Written by Jen Finn
Fisherman-owned Vancouver company flourishes with British Columbia's spot prawn fishery
By Rick Crosby
On Saturday, May 8, 2010, a row of white tents is set up on one jetty at Fisherman's Wharf near Vancouver's Granville Island. A group of seafood chefs stand out in their starch white uniforms in the growing crowd of visitors at British Columbia's fourth annual Spot Prawn Festival. The gathering is the brainchild of Vancouver prawn fisherman Steve Johansen, 43, and restaurateur Robert Clark, 47, who believe spot prawns are the poster child for sustainable fisheries. In the early 1990s spot prawns were relatively unknown to consumers in British Columbia.
"I remember Steve and I walking around Granville Island with a plate of prawns that we cooked, just giving out prawns," says Frank Keitsch, 44, who runs the 27-foot Organic Ocean One for Organic Ocean Seafood.
The spot prawn fishery has been active for 30 or 40 years off the B.C. coast. But in the 1990s, the Japanese market made the fishery lucrative for newcomers. In the beginning Johansen and Keitsch lost gear on snags and in rockslides.
"You go out there and set the gear, and it's 50-50 whether there are prawns in the area you're working," recounts Keitsch, who began fishing with his father on summer holidays.
Sometimes they'd set in 50 fathoms and get nothing; and then set in 70 fathoms, and boom — there were the prawns.
At 6:45 a.m., on June 22, six weeks after the Spot Prawn Festival, the Organic Ocean One departs Fisherman's Wharf. This is its 47th consecutive day fishing, and the crew is starting to feel it.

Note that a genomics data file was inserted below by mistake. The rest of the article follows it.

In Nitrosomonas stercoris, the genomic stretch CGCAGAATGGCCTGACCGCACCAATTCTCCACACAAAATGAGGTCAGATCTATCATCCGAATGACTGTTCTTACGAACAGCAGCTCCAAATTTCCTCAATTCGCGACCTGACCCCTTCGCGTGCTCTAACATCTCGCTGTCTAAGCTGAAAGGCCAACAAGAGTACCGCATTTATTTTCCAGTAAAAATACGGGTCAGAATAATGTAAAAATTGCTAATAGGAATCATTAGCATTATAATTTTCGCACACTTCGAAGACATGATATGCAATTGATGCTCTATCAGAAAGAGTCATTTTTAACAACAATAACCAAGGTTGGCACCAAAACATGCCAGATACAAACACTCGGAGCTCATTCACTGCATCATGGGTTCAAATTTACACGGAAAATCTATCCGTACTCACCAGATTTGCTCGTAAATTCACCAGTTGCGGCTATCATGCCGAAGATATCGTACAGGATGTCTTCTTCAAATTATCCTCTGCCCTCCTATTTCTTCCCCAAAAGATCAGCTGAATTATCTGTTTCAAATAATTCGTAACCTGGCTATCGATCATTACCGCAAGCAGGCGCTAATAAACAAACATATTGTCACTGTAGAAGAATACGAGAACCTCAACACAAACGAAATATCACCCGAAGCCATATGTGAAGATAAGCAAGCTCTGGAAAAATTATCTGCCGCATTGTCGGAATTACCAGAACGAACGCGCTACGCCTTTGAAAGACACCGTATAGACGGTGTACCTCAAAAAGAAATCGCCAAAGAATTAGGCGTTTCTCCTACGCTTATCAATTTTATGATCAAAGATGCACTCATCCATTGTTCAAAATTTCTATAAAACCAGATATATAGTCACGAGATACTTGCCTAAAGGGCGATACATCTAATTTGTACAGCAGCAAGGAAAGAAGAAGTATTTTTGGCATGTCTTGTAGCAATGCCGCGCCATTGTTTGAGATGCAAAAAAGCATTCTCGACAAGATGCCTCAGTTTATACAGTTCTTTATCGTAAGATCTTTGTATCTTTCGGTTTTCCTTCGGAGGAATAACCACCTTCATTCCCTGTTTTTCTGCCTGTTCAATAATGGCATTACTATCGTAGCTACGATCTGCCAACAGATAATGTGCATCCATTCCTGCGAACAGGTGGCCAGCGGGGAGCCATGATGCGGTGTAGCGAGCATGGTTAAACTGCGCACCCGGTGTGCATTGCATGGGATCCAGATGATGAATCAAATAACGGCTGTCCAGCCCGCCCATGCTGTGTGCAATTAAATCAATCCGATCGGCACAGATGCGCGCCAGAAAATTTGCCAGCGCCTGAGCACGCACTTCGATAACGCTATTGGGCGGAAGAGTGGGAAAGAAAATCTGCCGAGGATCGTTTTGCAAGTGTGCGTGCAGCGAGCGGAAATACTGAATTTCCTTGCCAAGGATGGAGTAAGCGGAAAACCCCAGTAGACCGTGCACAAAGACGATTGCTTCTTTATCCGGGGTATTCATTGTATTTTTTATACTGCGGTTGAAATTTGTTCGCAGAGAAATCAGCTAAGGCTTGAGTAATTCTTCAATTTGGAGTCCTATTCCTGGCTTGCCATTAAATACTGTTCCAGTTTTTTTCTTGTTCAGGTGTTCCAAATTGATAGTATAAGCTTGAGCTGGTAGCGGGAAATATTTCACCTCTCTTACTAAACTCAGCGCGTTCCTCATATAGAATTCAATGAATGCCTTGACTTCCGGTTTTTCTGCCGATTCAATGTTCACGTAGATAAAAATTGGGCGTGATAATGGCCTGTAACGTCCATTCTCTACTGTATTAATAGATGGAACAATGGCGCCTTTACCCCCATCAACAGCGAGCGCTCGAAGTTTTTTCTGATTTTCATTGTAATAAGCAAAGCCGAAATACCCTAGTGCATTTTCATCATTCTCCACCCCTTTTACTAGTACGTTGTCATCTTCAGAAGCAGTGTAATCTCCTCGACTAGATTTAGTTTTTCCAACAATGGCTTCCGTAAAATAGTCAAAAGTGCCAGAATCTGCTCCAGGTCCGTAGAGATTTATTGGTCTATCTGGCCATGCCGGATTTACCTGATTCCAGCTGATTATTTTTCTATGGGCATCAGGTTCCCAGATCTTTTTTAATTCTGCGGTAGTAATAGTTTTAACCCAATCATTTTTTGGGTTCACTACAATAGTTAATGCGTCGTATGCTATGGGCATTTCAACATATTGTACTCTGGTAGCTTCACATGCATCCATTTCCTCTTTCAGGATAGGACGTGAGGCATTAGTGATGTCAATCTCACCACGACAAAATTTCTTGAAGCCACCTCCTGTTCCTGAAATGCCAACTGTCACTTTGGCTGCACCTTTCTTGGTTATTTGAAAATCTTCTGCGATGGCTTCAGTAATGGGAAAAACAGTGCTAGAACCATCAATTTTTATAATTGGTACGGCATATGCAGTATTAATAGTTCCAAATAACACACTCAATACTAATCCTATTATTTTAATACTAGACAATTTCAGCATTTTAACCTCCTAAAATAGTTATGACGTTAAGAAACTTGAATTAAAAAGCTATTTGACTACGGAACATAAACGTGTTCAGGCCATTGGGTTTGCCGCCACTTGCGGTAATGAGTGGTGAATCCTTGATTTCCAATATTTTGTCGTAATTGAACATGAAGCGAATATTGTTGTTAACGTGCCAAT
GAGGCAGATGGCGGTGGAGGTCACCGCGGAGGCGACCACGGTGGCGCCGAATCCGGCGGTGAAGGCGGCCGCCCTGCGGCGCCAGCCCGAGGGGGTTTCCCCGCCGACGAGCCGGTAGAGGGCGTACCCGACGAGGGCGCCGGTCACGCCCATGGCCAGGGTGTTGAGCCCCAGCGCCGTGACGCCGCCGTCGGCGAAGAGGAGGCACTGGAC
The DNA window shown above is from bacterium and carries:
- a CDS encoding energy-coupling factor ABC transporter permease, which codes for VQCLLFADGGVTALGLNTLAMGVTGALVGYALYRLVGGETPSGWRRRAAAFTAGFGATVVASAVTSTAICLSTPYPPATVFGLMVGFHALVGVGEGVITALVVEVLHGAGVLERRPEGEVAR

"Do we really have to go out?" Johansen jokes good-naturedly when he arrives at the dock.
Yes, they do. With the market teeming for sustainably harvested spot prawns they'd be crazy not to.
The following was released by the Maine Department of Marine Resources on Jan. 22:
The Maine Department of Marine Resources announced an emergency regulation that will support the continued rebuilding effort in Maine’s scallop fishery. The rule, effective January 23, 2016, will close the Muscle Ridge Area near South Thomaston and the Western Penobscot Bay Area.Read more...
Louisiana’s Department of Wildlife and Fisheries, which governs commercial and recreational fishing in the state, got a new boss in January. Charlie Melancon, a former member of the U.S. House of Representatives and state legislator, was appointed to the job by the state’s new governor, John Bel Edwards.
Although much of his non-political work in the past has centered on the state’s sugar cane industry, Melancon said he is confident that other experience, including working closely with fishermen when in Congress, has prepared him well for this new challenge.Read more...